Jasper Morison’s Superloon Floor Lamp is available for Purchase at FLOS, Located at 152 Greene Street (Corner of Houston), Soho, New York. Find a Location near You at This Link! Available Finishes: Chrome, Black, and White. Contact the Store for Pricing.
If you missed the Jeff Koons Retrospective that just closed at the Whitney Museum this past weekend after a 3-plus month run, then you missed your chance to see this lovely piece of art up close and personal. Your bad! Like his famous Balloon Dog — the reflection of which is visible in the photo above — Moon (Light Pink) is one of Koons‘ mammoth steel sculptures with the hypnotic mirrored finish that make it so much fun to photograph, but impossible to get really clean shots due to its endlessly reflective surface! I think Moon looks like an oversized, inflatable button. Love this thing!
Wouldn’t it be cool if the moon really looked like this, at least some of the time?
Sam Rockwell Stars in Moon
Hey what’s up? How is your Saturday going? I just got in from a pass through Trader Joe’s (milk chocolate covered peanut butter crackers, mmm) that I made on my way home from seeing the amazing new film, Moon. All I knew about this film going in was that David Bowie’s son, Duncan Jones is the director, and it stars Sam Rockwell (who was so excellent in Choke). If you don’t know much about Moon, I would recommend not reading any reviews, because the element of surprise that you get from the film as its plot unfolds is so worth it. Moon features some familiar themes of advanced future technology and life on an isolated space station that we saw in classic sci-fi films like 2001: A Space Odyssey and Silent Running. But I was really not expecting the twists and turns that Jones throws at you in this truly original story. Rockwell’s portrayal of Sam Bell, an astronaut who wonders if he is going insane as his three-year mission on the space station comes to a close, is top notch and finely nuanced, and Kevin Spacey is fun as the voice of the ship’s computer, Gerty. Clint Mansell (Pop Will Eat Itself), who does the soundtrack music for all of Darren Aronofsky’s films, wrote the score. Moon is a very beautiful, eerie and touching film that I am giving two thumbs up!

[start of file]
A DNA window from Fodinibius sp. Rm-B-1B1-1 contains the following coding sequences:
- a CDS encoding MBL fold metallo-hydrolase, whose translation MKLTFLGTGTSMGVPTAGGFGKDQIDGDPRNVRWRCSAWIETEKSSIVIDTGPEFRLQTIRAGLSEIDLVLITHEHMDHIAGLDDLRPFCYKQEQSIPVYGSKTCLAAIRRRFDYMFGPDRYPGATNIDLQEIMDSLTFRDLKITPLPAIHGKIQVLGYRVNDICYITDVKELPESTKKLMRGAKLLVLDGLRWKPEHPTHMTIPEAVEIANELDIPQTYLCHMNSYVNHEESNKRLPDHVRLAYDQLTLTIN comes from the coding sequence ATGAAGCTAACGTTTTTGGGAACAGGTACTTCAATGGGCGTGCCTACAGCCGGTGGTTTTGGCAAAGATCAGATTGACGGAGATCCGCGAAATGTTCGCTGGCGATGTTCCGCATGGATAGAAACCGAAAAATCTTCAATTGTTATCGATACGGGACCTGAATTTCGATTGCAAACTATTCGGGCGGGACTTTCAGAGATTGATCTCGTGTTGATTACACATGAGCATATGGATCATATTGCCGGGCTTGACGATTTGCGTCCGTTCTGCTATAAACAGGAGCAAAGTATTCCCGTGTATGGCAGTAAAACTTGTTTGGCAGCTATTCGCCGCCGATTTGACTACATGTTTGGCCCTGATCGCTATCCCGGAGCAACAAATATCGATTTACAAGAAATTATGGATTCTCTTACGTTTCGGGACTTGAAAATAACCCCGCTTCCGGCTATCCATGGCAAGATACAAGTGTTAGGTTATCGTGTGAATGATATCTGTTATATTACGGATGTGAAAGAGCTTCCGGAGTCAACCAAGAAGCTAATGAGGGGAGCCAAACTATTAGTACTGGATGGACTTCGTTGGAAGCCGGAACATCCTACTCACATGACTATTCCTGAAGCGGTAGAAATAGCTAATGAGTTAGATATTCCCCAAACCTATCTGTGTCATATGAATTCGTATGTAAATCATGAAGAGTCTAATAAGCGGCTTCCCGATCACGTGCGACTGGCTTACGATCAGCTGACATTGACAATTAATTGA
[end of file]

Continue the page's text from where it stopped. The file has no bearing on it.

Duncan Jones and his Dad, David Bowie
“Mutants and superheroes are a dime a dozen, but good old-fashioned sci-fi films are increasingly hard to come by. And that makes Moon (in theaters 6/12) a welcome departure from Hollywood’s increasingly effects-driven everyday offerings. Directed by Duncan Jones (a.k.a. David Bowie’s son, formerly known as Zowie Bowie) and co-written by Nathan Parker (son of British director Alan Parker), Moon depicts Sam Bell (Sam Rockwell)’s lonely tenure on a faraway lunar station. A robot (voiced by Kevin Spacey) is his only companion; messages from his wife and daughter are delivered via satellite. And it isn’t long before space sickness – or something even more sinister – takes hold of his imagination. Jones turns out to be a sharp, unfussy director. But Rockwell – who is quietly turning into one of our most gifted and versatile actors – walks away with the film.” From the trailer, this looks like it might be a very good mix of Silent Running and 2001. I plan to see it.
Watch the trailer for Moon: here
Thanks to Very Short List for the tip!